Hi Rainer- I do a lot of scanning for various purposes , some high and some low resolution depending on my needs at the time, I think the answer or the product will be a hybrid style of scanner that incorporates a very high resolution capture system combined with a backlight frontlight solution. I feel all the work done by many here in that direction is positive. We are now in the timeline where one can get 150mp sensors on cameras, at the moment they are really expensive but as a few years go down the line these prices on the used market will bring the price way down, I think CUSTOM KITS will be available allow one to put on a mirrorless high rez camera and give the worker the option of having a great camera as well a camera that utilizes its best features to do very fast , high quality scans of film. Right now the scanners I have take about 8-15 min to do very high rez scans, with these new systems it will be in the seconds which if one is scanning large groups of older film be quite rewarding. I too would love to see Epson up its game but if you look at it from a marketing perspective the return of their investment would be low as film production is low compared to a scant 25 years ago.
    We have seen the 18 year 1mb or 2mb increase by the manufacturers , I now believe they are close to 4 x 5 - 8 x 10 quality with the phase one systems and thus we will see movement at the high end driving each year the price down so us mere mortals can afford one of these cameras.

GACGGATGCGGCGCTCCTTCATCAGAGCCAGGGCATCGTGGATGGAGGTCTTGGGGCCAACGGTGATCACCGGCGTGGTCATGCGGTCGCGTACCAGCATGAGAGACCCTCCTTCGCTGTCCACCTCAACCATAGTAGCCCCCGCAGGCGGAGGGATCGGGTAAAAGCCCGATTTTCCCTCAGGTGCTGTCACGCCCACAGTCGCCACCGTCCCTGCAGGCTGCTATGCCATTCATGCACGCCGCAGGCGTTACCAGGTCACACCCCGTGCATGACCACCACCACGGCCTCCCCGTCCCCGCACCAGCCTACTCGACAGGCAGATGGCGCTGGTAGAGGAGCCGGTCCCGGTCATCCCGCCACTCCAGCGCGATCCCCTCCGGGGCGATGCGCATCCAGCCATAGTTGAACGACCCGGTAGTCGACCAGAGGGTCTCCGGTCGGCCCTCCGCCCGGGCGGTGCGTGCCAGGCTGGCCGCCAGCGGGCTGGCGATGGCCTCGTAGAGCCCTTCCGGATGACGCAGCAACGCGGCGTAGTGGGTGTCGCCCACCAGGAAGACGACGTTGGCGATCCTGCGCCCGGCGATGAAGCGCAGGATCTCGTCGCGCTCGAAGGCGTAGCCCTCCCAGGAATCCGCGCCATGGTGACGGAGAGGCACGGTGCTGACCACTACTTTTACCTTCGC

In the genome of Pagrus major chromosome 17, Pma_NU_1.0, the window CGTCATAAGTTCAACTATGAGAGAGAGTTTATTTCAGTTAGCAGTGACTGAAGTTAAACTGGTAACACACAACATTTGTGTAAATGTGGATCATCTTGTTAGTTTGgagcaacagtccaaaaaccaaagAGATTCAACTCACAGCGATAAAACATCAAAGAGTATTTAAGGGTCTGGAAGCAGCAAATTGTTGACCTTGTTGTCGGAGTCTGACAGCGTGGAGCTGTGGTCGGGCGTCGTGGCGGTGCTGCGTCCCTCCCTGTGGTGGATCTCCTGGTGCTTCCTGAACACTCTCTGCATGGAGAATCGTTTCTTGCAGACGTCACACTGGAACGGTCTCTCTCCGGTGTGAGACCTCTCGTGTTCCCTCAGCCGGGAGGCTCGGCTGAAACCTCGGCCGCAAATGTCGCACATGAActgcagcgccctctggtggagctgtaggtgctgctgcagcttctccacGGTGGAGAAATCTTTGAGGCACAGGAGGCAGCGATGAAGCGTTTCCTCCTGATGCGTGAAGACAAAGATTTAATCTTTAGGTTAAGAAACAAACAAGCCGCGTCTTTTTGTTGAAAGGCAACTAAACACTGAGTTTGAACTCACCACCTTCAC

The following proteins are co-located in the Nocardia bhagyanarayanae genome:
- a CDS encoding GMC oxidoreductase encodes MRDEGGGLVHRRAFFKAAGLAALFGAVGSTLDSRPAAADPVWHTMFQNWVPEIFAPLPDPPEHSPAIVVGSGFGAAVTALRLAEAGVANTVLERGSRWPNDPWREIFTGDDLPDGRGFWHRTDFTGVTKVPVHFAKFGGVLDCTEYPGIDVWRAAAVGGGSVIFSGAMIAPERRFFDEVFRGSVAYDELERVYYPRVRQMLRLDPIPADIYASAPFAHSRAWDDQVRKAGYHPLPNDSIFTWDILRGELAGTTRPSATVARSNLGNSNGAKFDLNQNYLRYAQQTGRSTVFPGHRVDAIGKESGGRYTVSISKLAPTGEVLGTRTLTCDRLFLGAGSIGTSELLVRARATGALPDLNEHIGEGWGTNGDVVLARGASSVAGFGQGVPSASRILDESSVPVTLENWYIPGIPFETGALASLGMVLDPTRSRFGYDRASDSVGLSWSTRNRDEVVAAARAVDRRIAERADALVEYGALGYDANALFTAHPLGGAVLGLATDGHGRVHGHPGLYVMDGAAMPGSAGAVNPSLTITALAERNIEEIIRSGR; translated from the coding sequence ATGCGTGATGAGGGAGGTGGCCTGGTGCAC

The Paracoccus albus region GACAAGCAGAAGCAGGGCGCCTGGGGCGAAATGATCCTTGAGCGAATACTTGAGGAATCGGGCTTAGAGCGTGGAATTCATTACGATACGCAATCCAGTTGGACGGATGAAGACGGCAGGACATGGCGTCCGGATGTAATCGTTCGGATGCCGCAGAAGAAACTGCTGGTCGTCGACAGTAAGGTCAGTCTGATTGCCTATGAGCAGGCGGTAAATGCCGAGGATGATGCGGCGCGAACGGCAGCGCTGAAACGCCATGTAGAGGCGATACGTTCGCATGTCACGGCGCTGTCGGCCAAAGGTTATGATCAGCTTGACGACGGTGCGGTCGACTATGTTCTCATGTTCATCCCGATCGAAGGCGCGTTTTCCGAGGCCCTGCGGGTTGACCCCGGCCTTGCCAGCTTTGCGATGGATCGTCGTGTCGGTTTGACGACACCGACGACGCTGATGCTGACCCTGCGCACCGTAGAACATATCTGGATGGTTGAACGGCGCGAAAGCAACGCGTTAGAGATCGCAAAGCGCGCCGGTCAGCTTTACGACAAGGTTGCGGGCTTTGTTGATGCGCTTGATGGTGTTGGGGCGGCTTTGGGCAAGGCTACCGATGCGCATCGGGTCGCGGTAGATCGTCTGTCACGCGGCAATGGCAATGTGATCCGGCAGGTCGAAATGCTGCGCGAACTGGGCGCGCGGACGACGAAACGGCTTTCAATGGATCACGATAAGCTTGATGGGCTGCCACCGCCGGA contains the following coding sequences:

I actually know of a young man working on this very solution , and I probably will buy my kit from him when he has finished his testing stage. It is only a matter of time now.



    Bob

  4. #4
    Alan Klein's Avatar
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    Re: Features of a universal Filmscanner and why the Epson 700/800 has or has not.

    Bob, What's a backlight-frontlight solution? Bedside resolution, the problem with flatbeds like my V600 and V850 is the dMax - you can't get through those darker shadow areas like in Velvia 50.

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    Re: Features of a universal Filmscanner and why the Epson 700/800 has or has not.

    Hi Alan,
    of course I read your posts and agree with everything. The last years ago I had many discussions with the Epson folks about their scanners at photokina, but photokina is dead. Im sitting in Germany and have no more contact to Epson. As you have it in US, of course I give you every permission to give them my informations and thoughts to your Epson contact.
    And yes, I used drumscanners (Scanmate) since nearly 30 years (!!), I now also have a Nikon 9000 and know many midend-scanners from teaching my photografer customers. Today I use my 15 year old Epson V700 for my sheetfilm scans from 4x5 up to 10x15`as I told upside.
    A "universal filmscanner" would be fine not only for me - Im sure.

    Hi Bob,
    to the scanning approach with digital camera I did some trials too.
    BUT: I nowadays do pics in 8x10`and bigger. My scans on the Epson 700 with 2400 dpi (net) give me 1500 MP RGB and more. Im not young enough to wait for a digital camera like the PhaseOne 100 or 150 MP to match this from my Epson Scanner.
    Not to discuss the expected price for a 500 MP PhaseOne. The Epson can do it much cheaper.

    regards
    Rainer

  6. #6
    jp's Avatar
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    Re: Features of a universal Filmscanner and why the Epson 700/800 has or has not.

    I think a universal scanner is about as practical as a universal camera.
    We need something quick and high quality (a step up from the Epsons, maybe coolscan quality) for scanning rolls of small and medium format film.